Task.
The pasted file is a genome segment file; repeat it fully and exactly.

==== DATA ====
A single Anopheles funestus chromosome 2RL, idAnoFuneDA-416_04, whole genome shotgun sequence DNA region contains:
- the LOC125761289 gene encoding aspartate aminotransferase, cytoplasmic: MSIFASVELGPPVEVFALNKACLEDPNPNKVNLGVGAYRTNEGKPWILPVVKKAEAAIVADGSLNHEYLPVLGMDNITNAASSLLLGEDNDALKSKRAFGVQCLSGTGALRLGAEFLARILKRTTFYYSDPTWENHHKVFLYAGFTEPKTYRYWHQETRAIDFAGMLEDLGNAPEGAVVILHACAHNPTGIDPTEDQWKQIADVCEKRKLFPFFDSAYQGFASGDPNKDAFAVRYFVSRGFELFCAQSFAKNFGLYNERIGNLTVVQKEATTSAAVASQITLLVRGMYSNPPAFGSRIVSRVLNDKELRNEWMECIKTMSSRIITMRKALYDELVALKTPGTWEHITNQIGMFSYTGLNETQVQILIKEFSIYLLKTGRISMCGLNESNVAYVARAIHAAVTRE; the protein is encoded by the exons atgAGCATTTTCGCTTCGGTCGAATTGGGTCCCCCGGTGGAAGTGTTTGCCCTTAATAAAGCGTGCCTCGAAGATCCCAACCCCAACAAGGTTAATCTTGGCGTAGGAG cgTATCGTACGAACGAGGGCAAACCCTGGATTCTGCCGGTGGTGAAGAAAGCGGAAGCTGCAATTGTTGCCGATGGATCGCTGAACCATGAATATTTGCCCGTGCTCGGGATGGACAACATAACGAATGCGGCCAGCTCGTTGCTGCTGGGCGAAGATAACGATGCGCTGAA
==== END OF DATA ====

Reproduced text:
A single Anopheles funestus chromosome 2RL, idAnoFuneDA-416_04, whole genome shotgun sequence DNA region contains:
- the LOC125761289 gene encoding aspartate aminotransferase, cytoplasmic: MSIFASVELGPPVEVFALNKACLEDPNPNKVNLGVGAYRTNEGKPWILPVVKKAEAAIVADGSLNHEYLPVLGMDNITNAASSLLLGEDNDALKSKRAFGVQCLSGTGALRLGAEFLARILKRTTFYYSDPTWENHHKVFLYAGFTEPKTYRYWHQETRAIDFAGMLEDLGNAPEGAVVILHACAHNPTGIDPTEDQWKQIADVCEKRKLFPFFDSAYQGFASGDPNKDAFAVRYFVSRGFELFCAQSFAKNFGLYNERIGNLTVVQKEATTSAAVASQITLLVRGMYSNPPAFGSRIVSRVLNDKELRNEWMECIKTMSSRIITMRKALYDELVALKTPGTWEHITNQIGMFSYTGLNETQVQILIKEFSIYLLKTGRISMCGLNESNVAYVARAIHAAVTRE; the protein is encoded by the exons atgAGCATTTTCGCTTCGGTCGAATTGGGTCCCCCGGTGGAAGTGTTTGCCCTTAATAAAGCGTGCCTCGAAGATCCCAACCCCAACAAGGTTAATCTTGGCGTAGGAG cgTATCGTACGAACGAGGGCAAACCCTGGATTCTGCCGGTGGTGAAGAAAGCGGAAGCTGCAATTGTTGCCGATGGATCGCTGAACCATGAATATTTGCCCGTGCTCGGGATGGACAACATAACGAATGCGGCCAGCTCGTTGCTGCTGGGCGAAGATAACGATGCGCTGAA